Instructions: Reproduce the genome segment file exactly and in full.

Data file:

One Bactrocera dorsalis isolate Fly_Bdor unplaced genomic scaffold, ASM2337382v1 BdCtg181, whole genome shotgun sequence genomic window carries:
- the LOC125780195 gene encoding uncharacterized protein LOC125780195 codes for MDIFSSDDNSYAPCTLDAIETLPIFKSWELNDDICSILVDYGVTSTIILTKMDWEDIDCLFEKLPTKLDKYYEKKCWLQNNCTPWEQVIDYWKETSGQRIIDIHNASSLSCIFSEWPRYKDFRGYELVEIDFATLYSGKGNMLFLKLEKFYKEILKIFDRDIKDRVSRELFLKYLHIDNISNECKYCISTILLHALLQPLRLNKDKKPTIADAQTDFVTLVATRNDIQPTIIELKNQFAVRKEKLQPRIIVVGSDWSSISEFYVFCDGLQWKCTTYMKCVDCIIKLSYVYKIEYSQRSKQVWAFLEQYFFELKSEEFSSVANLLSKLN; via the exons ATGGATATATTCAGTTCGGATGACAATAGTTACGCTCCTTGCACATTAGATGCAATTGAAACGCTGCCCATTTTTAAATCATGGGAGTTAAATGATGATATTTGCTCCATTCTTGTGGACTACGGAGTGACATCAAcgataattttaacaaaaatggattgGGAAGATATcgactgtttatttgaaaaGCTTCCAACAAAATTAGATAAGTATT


One Bactrocera dorsalis isolate Fly_Bdor unplaced genomic scaffold, ASM2337382v1 BdCtg181, whole genome shotgun sequence genomic window carries:
- the LOC125780195 gene encoding uncharacterized protein LOC125780195 codes for MDIFSSDDNSYAPCTLDAIETLPIFKSWELNDDICSILVDYGVTSTIILTKMDWEDIDCLFEKLPTKLDKYYEKKCWLQNNCTPWEQVIDYWKETSGQRIIDIHNASSLSCIFSEWPRYKDFRGYELVEIDFATLYSGKGNMLFLKLEKFYKEILKIFDRDIKDRVSRELFLKYLHIDNISNECKYCISTILLHALLQPLRLNKDKKPTIADAQTDFVTLVATRNDIQPTIIELKNQFAVRKEKLQPRIIVVGSDWSSISEFYVFCDGLQWKCTTYMKCVDCIIKLSYVYKIEYSQRSKQVWAFLEQYFFELKSEEFSSVANLLSKLN; via the exons ATGGATATATTCAGTTCGGATGACAATAGTTACGCTCCTTGCACATTAGATGCAATTGAAACGCTGCCCATTTTTAAATCATGGGAGTTAAATGATGATATTTGCTCCATTCTTGTGGACTACGGAGTGACATCAAcgataattttaacaaaaatggattgGGAAGATATcgactgtttatttgaaaaGCTTCCAACAAAATTAGATAAGTATT